neersign writes: Aimed at the mid-to-upper range gaming segment, the 6790 offers full HD (1080p) gaming at only $149. It is aimed to sit between the 6850 and the 5770/6770 (OEM) while competing directly with the Nvidia Geforce GTx 550 Ti. Even though AMD's reference board has two 6-plug power inputs, a few of their partners are releasing them with only one. All the usual suspects have reviews out with benchmarks: BenchmarkReviews, bit-tech, TweakTown (by Sapphire), Tom's Hardware, HardwareSecrets, and Overclockers.
neersign writes: Like many others, I received my free CR-48 netbook from Google this morning. This thing certainly takes cloud computing to the next level. It's very easy to use, fairly fast, and pretty light.
neersign writes: Futuremark just announced the release of a new version of their flagship benchmarking app, 3DMark. It received the moniker 3DMark11 mostly for it's reliance on DirectX11, but it is being released curiously close to the year 2011, too.
neersign writes: O ATI, ATI, wherefore art thou ATI? A cheap Shakespearean knock-off reference doesn’t really do justice to the way AMD has positioned itself currently with the pending Radeon 6000 series release along with its line of ”Llano” APUs But then, I’m not really much of a writer, and this ain’t no renaissance. AMD has closed the book on its successful history with ATI branding by recently folding ATI into the AMD name as one in the same. In doing so, the dramatic timing and importance of this shift is AMD making a statement that should not go discounted. They are saying AMD is bold. AMD is confident. AMD is ready to ring in a new era, changing the landscape upon which the game is played.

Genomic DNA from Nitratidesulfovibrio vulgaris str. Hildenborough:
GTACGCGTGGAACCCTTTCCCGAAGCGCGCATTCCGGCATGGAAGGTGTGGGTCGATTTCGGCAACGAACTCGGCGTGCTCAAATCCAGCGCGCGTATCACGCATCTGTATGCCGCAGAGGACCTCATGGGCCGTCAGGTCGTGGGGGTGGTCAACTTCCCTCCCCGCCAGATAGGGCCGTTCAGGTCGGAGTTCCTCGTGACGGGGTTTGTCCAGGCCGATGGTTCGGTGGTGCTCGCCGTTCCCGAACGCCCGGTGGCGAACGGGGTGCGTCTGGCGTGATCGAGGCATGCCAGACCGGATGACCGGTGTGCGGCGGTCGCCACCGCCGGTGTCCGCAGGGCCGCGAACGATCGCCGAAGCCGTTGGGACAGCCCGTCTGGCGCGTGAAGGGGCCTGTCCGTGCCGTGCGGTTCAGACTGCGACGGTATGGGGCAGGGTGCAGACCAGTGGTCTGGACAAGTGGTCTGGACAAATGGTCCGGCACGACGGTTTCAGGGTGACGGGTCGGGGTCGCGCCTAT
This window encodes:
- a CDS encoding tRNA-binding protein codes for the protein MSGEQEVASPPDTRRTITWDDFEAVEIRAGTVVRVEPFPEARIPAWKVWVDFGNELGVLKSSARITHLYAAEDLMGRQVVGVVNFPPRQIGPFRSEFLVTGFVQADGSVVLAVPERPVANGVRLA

neersign writes: "March Madness is here and NCAA.com is streaming all of the games over the internet for free. The downside is they are using Microsoft technologies to do so. The standard player lists Windows XP/Vista, IE6, and WMP 9 as the base requirements. The High Quality Video Player requires Silverlight 2. So my question is: how would a Linux user be able to work around these requirements and watch the games?"
neersign writes: "There appears to be a BSD-derived operating system under development claiming it will have full DirectX 10 support. The developer claims they have made a deal with Microsoft where the source must be closed but the operating system can be released for free, only with the request that users legally own one Microsoft operating system. The operating system is called XSOS and it uses what is assumed to be a modified BSD kernel released under the BSD license with Windows running in emulation on top of it. Discussions about the operating system can be found here and here. The home page for the project is here."